Wednesday, March 09, 2005

1994: A look back into Tendler's Monsey Beis Din:An ongoing financial relationship between one party and a Judge, should it have been fully disclosed?

5 Comments:

At 10:05 PM, Blogger jewishwhistleblower said...

In the Matter of Hyman W. Fein et al., Petitioners, v. Arthur S. Fein et al., Respondents.

INDEX No. 22899/93

SUPREME COURT OF NEW YORK, NASSAU COUNTY

160 Misc. 2d 760; 610 N.Y.S.2d 1002; 1994 N.Y. Misc. LEXIS 116


April 5, 1994, Decided

NOTICE: [***1]

EDITED FOR PUBLICATION

HEADNOTES: Arbitration - Matters Arbitrable - Jewish Rabbinical Tribunal

When petitioners and respondents, commercial coventurers related by blood and marriage and members of an orthodox Jewish congregation, submitted their dispute to a rabbinical tribunal where one of the rabbis knew all of the parties and had an ongoing financial relationship with one respondent, petitioners' attempt to annul the decision, for bias, by resorting to the courts, is denied. Under CPLR article 75, arbitration is based upon consent of the parties. Here, the "consent" to agree to go to the tribunal is debatable since consent to the submission of disputes to a rabbinical tribunal given to avoid ecclesiastical condemnation although not remarkable from a religious standpoint, is somewhat suspect from the perspective of CPLR article 75. Also, this was not the arbitration of a commercial dispute between family members but an attempt to mend a family dispute having commercial implications. The rabbis were influenced by the need for family harmony. Such factors are not the customary elements of commercial arbitration under CPLR article 75. The lack of objective standards and the fact that the tribunal is the sole arbiter of procedural and substantive Jewish law renders review by the court virtually impossible. Finally, the procedures employed by the tribunal are not consistent with the concepts which the CPLR generally considers fundamental to commercial arbitration. Given the unique characteristics of the arbitration before the tribunal, there exists an absolute duty to disclose any indicia of possible bias before execution of a submission agreement and this obligation cannot be waived. Such a waiver would be inconsistent with the knowing consent required as a precondition to an agreement to arbitrate cognizable under article 75. Absent such an agreement, the court has no power to act within the statutory framework of CPLR article 75 and cannot confirm, vacate or remand the matter.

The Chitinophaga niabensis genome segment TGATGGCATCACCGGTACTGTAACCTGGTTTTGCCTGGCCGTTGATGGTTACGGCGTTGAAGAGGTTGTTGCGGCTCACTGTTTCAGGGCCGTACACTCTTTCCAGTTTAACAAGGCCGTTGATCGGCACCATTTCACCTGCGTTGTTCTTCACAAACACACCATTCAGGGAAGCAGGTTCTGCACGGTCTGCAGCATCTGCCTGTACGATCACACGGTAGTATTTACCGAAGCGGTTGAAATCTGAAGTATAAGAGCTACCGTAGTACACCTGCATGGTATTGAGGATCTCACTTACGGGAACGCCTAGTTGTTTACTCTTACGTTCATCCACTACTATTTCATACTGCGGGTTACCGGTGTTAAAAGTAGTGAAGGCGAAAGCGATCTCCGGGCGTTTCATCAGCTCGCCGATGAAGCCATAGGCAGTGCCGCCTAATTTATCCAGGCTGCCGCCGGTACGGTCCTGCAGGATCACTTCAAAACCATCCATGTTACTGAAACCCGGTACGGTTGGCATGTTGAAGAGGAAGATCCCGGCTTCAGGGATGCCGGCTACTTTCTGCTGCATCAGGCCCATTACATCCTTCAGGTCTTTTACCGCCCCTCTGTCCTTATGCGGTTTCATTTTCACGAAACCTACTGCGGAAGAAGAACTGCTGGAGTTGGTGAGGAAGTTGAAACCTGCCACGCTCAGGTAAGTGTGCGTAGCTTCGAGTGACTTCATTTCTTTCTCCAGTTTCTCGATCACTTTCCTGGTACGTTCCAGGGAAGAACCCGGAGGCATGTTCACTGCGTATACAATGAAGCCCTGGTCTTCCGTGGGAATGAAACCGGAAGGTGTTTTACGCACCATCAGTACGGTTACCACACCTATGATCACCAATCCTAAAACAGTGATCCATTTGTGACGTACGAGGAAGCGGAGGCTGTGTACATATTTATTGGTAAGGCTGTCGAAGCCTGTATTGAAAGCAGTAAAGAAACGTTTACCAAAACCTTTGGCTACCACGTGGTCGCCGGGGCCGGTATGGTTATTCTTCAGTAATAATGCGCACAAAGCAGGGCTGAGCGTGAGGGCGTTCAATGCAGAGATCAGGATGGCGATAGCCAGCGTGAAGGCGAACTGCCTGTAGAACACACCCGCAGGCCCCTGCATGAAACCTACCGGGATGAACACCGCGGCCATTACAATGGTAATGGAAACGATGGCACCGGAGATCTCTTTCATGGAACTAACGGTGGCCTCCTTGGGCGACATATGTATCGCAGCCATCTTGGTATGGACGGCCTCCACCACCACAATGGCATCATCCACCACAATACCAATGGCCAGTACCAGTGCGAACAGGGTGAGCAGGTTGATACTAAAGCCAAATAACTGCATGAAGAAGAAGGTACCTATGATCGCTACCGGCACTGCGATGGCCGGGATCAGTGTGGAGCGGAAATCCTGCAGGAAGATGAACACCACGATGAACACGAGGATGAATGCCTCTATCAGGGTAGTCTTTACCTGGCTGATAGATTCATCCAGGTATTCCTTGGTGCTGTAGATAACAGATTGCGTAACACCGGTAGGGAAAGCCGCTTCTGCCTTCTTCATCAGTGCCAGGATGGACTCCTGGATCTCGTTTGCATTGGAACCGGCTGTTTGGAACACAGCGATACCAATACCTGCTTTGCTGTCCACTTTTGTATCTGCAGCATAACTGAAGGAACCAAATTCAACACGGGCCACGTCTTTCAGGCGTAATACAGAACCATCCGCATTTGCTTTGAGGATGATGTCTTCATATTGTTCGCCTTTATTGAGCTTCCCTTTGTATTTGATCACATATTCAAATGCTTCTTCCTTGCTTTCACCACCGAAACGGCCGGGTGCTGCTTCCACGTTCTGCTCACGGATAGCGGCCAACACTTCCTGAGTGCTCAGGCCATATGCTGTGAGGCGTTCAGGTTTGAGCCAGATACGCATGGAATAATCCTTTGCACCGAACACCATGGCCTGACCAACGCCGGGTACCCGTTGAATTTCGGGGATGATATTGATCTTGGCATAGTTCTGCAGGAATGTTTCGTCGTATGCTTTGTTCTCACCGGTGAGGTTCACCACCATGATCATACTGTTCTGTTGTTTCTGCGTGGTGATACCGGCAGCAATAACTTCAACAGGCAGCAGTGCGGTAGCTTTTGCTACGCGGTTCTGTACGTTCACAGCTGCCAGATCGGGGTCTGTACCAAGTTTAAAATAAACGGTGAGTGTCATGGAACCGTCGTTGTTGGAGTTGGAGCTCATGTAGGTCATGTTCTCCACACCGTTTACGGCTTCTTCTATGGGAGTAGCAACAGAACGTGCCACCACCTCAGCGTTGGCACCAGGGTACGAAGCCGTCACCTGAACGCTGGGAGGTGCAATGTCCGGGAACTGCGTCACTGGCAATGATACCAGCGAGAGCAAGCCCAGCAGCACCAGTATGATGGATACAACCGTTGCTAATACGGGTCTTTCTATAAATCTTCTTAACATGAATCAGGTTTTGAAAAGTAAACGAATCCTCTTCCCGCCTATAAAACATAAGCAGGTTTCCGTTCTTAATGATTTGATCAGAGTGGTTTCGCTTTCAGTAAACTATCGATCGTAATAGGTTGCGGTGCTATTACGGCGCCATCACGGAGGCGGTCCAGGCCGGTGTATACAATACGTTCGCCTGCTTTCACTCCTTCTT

COUNSEL:

Heller, Horowitz & Feit, P. C., New York City (Allen A. Heller of counsel), for petitioners. Rosenman & Colin, New York City (Joseph Zuckerman and Shalom Jacob of counsel), for respondents.

JUDGES: McCarty III

OPINIONBY: Edward W. McCarty III, J.

OPINION: [*761]

Edward [**1003] W. McCarty III, J.

This application places in uneasy juxtaposition a determination of an orthodox rabbinical tribunal known as the Monsey Bais Din and the provisions of the CPLR involving arbitration. (CPLR art 75.) The petitioners and respondents respectively seek to annul and to enforce a determination of the rabbinical tribunal by resort to the secular courts of this State. Despite clear legal authority for such an exercise ( Matter of Meisels v Uhr, 79 NY2d 526), the following discussion will amply demonstrate the difficulties posed in attempting to "shoehorn" an ecclesiastical determination into the arbitration procedures of the secular courts.

The petitioners and respondents are commercial coventurers and are related by blood and marriage. Each is a member of an orthodox Jewish congregation. Various and sundry disputes arose [***2] between the parties which originally formed the basis for a lawsuit in the Supreme Court, Westchester County. Petitioners were then advised by Rabbi Moshe Tendler, the rabbi of the Community Synagogue of Monsey, that Jewish law required that such disputes be submitted to a rabbinical tribunal for determination. Petitioners then withdrew the Supreme Court action and agreed to submit their disputes to the Monsey Bais Din. About this and much else there are bitter factual disputes.